Parents, Administrators React to Mountaineer Middle School Code Red Incident


When parents at Mountaineer Middle School got a call on Wednesday, telling them the school was on a code red lock down and law enforcement was on the way, many grabbed the keys, hit the road, and didn't waste a second getting to the middle school to find out more.

"I was glad that they called and let me know something was going on. I wish it would have said a little more. Wish it would have told me that all kids are safe and accounted for," said Kim Watson, who's daughter is a student at Mountaineer Middle School.

Parents who called the school or the board office were unable to get further than a busy signal.

Kim Watson was one of many parents who waited outside. Watson said she waited nearly two hours before she got to see her daughter, Marlee.

"I'll be the first to tell you, we can do a much better job communicating with parents and the media to get the word out on these situations when they happen," said Mike Queen, President of the Harrison County Board of Education.

Kids inside the building didn't know much more than the parents and those outside of the building.

"I knew something was wrong. We were rushed kind of at lunch. As soon as the last person dumped the tray, we were rushed to our classrooms. We couldn't go to our lockers or anything. As soon as we got into our classrooms, everyone got settled. They called code red over the intercom and were silent for about two hours. No one really told us what was going on or anything," said Marlee Watson.

Parents flooded board members and administrators with calls and emails, stressing their frustrations and concerns on Wednesday. Queen said he received more than 110 emails before 6 p.m. on Wednesday night.

While most parents found out about the code red through a phone call or a text message, Queen said the Board of Education website should be parents' first stop for information, but even that was sub par on Wednesday.

"It was on the website, it wasn't in a very prominent place. Again, that's one of the things that we learned," Queen said.

Queen acknowledged the lack of available information on Wednesday, and said that officials need to do a better job informing parents and media outlets in similar situations in the future.

"We clearly have to do a much better job of communicating. Parents will cooperate if they know what's going on. If we don't tell our story when these things happen, Facebook and social media will step in and tell the story for us. Nine times out of ten it will get it wrong, and it causes a lot of stress and tension for parents," Queen said.

Kim Watson said she heard numerous rumors on what was going on inside and what happened earlier in the day, in just the short time that she waited outside. Her daughter said she her several rumors at school, too.

While Queen said Wednesday's automated recording should have been more detailed, he said parents should still sign up for the service. Messages are school-specific and can be sent by text message or through a phone call. Parents can sign up for the free service by contacting the principal's office at their child's school. Queen reminded parents that they need to sign up again if their child changes schools.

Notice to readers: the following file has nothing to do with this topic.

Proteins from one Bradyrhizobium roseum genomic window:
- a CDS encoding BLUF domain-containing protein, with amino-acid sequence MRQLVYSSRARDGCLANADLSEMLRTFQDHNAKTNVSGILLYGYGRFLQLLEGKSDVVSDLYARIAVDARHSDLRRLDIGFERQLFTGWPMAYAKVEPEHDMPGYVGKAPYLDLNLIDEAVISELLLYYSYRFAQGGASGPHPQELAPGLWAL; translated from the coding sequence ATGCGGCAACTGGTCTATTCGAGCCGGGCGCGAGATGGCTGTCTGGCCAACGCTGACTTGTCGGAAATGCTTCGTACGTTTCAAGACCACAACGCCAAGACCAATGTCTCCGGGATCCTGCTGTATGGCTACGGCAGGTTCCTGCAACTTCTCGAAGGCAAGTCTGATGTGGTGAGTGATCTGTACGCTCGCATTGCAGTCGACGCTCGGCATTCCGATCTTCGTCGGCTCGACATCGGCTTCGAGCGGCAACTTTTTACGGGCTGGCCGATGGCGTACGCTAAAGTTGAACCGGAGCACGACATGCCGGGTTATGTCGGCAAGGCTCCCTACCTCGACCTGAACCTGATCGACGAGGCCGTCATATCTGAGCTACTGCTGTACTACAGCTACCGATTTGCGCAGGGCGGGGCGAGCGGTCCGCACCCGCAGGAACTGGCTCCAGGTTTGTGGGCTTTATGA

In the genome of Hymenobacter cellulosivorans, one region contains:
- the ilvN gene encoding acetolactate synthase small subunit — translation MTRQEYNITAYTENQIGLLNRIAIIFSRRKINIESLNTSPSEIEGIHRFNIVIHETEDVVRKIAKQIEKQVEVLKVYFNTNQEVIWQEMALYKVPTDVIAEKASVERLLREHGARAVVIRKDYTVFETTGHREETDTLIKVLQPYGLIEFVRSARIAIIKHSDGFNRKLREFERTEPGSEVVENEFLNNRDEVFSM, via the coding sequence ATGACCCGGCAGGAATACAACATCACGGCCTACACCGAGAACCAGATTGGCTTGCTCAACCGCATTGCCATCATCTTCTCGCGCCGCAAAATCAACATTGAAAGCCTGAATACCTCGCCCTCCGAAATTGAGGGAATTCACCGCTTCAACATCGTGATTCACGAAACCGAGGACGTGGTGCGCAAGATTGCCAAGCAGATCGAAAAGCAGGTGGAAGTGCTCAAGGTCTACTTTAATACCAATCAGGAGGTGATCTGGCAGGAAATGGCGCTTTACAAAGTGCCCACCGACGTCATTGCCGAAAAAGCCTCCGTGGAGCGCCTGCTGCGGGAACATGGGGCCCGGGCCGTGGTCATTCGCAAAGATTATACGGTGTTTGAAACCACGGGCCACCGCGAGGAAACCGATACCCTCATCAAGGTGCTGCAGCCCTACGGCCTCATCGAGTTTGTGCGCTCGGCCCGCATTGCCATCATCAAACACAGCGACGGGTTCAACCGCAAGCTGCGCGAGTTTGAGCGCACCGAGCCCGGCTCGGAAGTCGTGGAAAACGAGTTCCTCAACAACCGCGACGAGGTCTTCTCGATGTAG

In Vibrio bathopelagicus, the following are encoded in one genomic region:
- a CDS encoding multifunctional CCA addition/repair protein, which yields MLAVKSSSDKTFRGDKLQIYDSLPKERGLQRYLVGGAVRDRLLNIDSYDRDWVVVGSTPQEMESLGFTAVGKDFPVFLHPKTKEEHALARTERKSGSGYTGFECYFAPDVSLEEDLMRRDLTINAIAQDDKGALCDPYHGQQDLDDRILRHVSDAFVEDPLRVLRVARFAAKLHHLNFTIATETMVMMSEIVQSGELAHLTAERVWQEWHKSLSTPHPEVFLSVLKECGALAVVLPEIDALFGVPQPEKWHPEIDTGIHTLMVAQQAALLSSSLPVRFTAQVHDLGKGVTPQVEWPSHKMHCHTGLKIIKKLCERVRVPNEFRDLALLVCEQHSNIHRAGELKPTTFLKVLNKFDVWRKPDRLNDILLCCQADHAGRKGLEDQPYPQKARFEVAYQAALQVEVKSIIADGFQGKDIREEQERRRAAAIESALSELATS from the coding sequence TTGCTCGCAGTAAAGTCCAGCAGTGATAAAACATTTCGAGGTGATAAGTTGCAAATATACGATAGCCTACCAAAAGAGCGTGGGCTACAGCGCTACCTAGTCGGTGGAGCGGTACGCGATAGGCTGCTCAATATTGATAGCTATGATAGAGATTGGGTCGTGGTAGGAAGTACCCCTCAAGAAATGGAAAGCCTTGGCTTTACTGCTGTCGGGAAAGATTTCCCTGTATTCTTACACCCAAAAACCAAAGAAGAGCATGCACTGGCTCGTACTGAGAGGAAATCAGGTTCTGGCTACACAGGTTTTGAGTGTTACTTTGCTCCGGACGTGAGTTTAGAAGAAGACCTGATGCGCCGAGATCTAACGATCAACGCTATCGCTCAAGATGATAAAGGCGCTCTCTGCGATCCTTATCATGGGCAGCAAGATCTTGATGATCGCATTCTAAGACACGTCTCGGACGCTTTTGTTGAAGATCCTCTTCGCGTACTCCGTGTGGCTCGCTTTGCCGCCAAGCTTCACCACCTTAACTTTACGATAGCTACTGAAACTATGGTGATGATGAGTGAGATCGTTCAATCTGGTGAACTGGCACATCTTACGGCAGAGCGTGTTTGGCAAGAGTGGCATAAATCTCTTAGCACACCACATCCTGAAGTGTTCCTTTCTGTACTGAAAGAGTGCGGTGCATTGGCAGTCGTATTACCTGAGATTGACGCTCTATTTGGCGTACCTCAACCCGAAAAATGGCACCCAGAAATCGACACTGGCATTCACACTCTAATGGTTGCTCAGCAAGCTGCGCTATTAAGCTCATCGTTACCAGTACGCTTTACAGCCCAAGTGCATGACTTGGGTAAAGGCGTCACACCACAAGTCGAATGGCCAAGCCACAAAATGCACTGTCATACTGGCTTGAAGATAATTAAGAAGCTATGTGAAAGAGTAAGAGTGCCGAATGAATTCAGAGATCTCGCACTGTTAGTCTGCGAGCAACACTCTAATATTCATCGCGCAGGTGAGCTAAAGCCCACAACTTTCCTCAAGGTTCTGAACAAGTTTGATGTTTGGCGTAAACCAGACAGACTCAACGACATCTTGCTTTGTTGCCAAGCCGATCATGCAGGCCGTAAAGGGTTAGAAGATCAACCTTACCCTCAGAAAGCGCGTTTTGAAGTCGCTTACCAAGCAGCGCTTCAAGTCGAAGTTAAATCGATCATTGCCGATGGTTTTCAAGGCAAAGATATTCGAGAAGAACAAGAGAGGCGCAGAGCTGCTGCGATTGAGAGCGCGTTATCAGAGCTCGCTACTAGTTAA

After Wednesday's code red alert, some parents found themselves unsure of what "code red" meant.

"A code red means a lock down of each classroom, and the school. No one comes or goes," Queen said.

Law enforcement and the school then started their investigation, before downgrading the alert.

"Then they go into a code yellow, like a red light, is a caution. It's not a code red, not as severe as a lock down. What it means, is the investigation at the school is ongoing," Queen said.

Once that is complete, schools issue a code green.

"Once everything is safe, they will issue a code green, which is resume the normal school day. So we went from red, to yellow, to green yesterday," Queen said.

But the lack of communication isn't all that is upsetting some parents at Mountaineer Middle School. Parents like Kim Watson still want answers regarding how a gun ever made it into the school in the first place.

"I understand that kids are juveniles, I understand there are laws and stuff. But I want answers on how in the world can a child bring a gun," Kim Watson said.

"Is it easy to sneak a gun into a back pack, or a knife, or a weapon? It is. We don't search everyday. I'm not advocating that we set up metal detectors," Queen said.

Queen said he does not believe metal detectors are necessary.

"I don't think that's the kind of community we live in. Is it possible? Obviously, it happened yesterday. Is it preventable? Yes, it is preventable. I think that parents knowing what's going on, students knowing penalties for bringing weapons to the school. I think we do a good job at, considering this is one event that happened in a very long time. It can happen, it will happen, from time to time, unfortunately," Queen said.

Queen said the county initiated preventative measures years ago, but that didn't last for long.

"We don't have metal detectors; we do not require kids to have plastic backpacks anymore. Parents came to us a couple years ago, after the Columbine situation calmed down, everyone seemed to feel kids could use regular backpacks," Queen said

Queen said he understands the concerns parents have, as he is a parent himself. While there are no guarantees, he believes parents need to trust the school system.

"As a parent, I have to believe the school system is safe, our school buildings our safe. As I parent, I know I have to do my part. I worry like the other parents," Queen said.

Queen said the board will discuss how to improve communication methods at its work session on Tuesday at 5 p.m. Queen said the community is encouraged to attend and offer insight on what should be done in the future.

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